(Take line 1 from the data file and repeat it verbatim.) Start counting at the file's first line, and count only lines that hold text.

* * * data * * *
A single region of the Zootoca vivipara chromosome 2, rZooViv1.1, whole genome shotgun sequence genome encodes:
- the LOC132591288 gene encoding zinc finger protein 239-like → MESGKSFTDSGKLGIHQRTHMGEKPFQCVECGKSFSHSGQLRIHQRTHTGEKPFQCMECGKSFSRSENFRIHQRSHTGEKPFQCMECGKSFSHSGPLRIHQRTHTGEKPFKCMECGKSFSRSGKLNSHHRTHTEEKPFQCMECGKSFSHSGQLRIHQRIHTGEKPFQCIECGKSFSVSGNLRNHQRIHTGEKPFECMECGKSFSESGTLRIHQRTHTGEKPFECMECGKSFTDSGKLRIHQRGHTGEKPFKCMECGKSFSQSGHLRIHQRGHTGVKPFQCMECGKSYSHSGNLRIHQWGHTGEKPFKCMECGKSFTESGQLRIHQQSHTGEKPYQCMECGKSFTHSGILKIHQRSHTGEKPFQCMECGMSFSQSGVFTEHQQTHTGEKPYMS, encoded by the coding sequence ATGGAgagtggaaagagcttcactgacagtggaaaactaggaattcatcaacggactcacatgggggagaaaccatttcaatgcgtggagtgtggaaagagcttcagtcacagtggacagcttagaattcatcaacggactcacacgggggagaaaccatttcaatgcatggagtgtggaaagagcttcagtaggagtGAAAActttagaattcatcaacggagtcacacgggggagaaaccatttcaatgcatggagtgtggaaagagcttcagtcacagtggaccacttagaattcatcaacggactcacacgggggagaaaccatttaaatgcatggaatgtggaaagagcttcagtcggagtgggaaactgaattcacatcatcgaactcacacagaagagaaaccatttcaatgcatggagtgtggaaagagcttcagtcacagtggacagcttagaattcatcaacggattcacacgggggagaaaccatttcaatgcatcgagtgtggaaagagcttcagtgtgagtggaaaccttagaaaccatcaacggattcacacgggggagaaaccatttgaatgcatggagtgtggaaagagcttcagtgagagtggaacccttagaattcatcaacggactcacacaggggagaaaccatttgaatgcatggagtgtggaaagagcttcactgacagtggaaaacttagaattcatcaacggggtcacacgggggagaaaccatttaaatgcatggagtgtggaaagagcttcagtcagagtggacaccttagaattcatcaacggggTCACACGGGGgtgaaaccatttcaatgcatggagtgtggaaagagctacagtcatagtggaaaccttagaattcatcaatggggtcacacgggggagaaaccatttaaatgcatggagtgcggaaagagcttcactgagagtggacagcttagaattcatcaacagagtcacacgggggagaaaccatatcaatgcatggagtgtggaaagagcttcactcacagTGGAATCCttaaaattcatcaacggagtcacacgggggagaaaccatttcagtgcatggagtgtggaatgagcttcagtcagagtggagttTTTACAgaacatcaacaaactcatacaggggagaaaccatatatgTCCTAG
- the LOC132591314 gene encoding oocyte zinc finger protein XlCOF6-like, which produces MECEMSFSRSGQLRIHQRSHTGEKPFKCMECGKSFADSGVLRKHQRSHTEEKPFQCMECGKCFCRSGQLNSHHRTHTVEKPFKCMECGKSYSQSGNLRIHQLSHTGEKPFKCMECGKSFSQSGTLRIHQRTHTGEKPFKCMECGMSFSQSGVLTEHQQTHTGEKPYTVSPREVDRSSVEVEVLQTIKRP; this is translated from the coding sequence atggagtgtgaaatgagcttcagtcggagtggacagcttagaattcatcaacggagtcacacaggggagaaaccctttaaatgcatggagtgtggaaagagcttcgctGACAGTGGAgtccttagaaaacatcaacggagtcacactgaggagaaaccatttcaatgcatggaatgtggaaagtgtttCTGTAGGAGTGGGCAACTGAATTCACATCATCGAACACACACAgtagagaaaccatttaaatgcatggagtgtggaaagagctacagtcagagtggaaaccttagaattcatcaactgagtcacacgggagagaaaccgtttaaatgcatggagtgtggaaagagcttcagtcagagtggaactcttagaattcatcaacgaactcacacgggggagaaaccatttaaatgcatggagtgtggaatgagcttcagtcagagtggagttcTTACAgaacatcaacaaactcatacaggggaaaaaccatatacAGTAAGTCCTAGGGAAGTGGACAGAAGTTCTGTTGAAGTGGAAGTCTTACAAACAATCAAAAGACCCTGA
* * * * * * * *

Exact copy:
A single region of the Zootoca vivipara chromosome 2, rZooViv1.1, whole genome shotgun sequence genome encodes: